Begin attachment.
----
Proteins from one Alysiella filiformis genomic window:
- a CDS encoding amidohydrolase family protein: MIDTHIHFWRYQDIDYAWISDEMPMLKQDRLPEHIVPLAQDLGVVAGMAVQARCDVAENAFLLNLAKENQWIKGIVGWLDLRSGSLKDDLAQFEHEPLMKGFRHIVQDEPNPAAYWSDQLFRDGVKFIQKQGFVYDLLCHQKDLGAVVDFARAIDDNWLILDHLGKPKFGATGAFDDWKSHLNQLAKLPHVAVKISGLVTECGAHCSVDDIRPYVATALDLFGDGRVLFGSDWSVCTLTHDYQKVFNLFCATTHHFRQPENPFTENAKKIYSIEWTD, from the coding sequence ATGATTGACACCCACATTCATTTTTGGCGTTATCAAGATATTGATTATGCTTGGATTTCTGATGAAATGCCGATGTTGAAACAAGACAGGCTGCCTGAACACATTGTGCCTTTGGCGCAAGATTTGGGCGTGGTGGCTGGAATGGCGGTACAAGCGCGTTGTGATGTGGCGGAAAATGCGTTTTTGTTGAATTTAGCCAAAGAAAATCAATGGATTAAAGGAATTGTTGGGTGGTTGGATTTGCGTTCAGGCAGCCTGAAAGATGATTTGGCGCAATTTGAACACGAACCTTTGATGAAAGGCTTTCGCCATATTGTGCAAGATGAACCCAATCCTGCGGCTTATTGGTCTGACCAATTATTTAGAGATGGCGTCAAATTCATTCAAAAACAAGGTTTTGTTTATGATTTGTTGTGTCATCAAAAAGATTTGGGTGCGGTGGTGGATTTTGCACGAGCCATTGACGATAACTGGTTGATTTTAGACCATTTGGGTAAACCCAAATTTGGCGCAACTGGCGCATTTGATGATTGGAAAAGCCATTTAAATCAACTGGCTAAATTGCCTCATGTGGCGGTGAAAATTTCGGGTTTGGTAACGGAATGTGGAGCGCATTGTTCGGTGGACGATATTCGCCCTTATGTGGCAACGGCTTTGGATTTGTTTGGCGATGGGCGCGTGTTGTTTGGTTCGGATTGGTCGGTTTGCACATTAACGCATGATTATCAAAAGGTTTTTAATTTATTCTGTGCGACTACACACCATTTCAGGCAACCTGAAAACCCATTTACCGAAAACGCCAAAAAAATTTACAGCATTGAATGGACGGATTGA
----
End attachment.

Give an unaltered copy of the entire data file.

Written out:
Proteins from one Alysiella filiformis genomic window:
- a CDS encoding amidohydrolase family protein: MIDTHIHFWRYQDIDYAWISDEMPMLKQDRLPEHIVPLAQDLGVVAGMAVQARCDVAENAFLLNLAKENQWIKGIVGWLDLRSGSLKDDLAQFEHEPLMKGFRHIVQDEPNPAAYWSDQLFRDGVKFIQKQGFVYDLLCHQKDLGAVVDFARAIDDNWLILDHLGKPKFGATGAFDDWKSHLNQLAKLPHVAVKISGLVTECGAHCSVDDIRPYVATALDLFGDGRVLFGSDWSVCTLTHDYQKVFNLFCATTHHFRQPENPFTENAKKIYSIEWTD, from the coding sequence ATGATTGACACCCACATTCATTTTTGGCGTTATCAAGATATTGATTATGCTTGGATTTCTGATGAAATGCCGATGTTGAAACAAGACAGGCTGCCTGAACACATTGTGCCTTTGGCGCAAGATTTGGGCGTGGTGGCTGGAATGGCGGTACAAGCGCGTTGTGATGTGGCGGAAAATGCGTTTTTGTTGAATTTAGCCAAAGAAAATCAATGGATTAAAGGAATTGTTGGGTGGTTGGATTTGCGTTCAGGCAGCCTGAAAGATGATTTGGCGCAATTTGAACACGAACCTTTGATGAAAGGCTTTCGCCATATTGTGCAAGATGAACCCAATCCTGCGGCTTATTGGTCTGACCAATTATTTAGAGATGGCGTCAAATTCATTCAAAAACAAGGTTTTGTTTATGATTTGTTGTGTCATCAAAAAGATTTGGGTGCGGTGGTGGATTTTGCACGAGCCATTGACGATAACTGGTTGATTTTAGACCATTTGGGTAAACCCAAATTTGGCGCAACTGGCGCATTTGATGATTGGAAAAGCCATTTAAATCAACTGGCTAAATTGCCTCATGTGGCGGTGAAAATTTCGGGTTTGGTAACGGAATGTGGAGCGCATTGTTCGGTGGACGATATTCGCCCTTATGTGGCAACGGCTTTGGATTTGTTTGGCGATGGGCGCGTGTTGTTTGGTTCGGATTGGTCGGTTTGCACATTAACGCATGATTATCAAAAGGTTTTTAATTTATTCTGTGCGACTACACACCATTTCAGGCAACCTGAAAACCCATTTACCGAAAACGCCAAAAAAATTTACAGCATTGAATGGACGGATTGA